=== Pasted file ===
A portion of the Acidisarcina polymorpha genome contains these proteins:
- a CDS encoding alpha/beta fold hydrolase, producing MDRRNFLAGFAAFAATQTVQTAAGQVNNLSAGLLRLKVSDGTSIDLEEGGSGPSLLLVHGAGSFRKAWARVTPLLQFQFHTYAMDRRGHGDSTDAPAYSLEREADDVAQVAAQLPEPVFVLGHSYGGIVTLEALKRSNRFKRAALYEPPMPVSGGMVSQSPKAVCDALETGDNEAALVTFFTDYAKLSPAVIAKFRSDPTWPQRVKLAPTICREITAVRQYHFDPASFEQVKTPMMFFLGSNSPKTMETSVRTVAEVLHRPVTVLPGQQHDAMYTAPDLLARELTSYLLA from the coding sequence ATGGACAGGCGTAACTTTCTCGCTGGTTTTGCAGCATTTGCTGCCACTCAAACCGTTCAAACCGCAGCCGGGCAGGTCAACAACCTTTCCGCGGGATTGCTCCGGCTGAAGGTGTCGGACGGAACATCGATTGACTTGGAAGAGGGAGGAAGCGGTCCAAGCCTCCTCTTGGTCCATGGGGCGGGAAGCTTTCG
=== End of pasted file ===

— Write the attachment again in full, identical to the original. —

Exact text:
A portion of the Acidisarcina polymorpha genome contains these proteins:
- a CDS encoding alpha/beta fold hydrolase, producing MDRRNFLAGFAAFAATQTVQTAAGQVNNLSAGLLRLKVSDGTSIDLEEGGSGPSLLLVHGAGSFRKAWARVTPLLQFQFHTYAMDRRGHGDSTDAPAYSLEREADDVAQVAAQLPEPVFVLGHSYGGIVTLEALKRSNRFKRAALYEPPMPVSGGMVSQSPKAVCDALETGDNEAALVTFFTDYAKLSPAVIAKFRSDPTWPQRVKLAPTICREITAVRQYHFDPASFEQVKTPMMFFLGSNSPKTMETSVRTVAEVLHRPVTVLPGQQHDAMYTAPDLLARELTSYLLA from the coding sequence ATGGACAGGCGTAACTTTCTCGCTGGTTTTGCAGCATTTGCTGCCACTCAAACCGTTCAAACCGCAGCCGGGCAGGTCAACAACCTTTCCGCGGGATTGCTCCGGCTGAAGGTGTCGGACGGAACATCGATTGACTTGGAAGAGGGAGGAAGCGGTCCAAGCCTCCTCTTGGTCCATGGGGCGGGAAGCTTTCG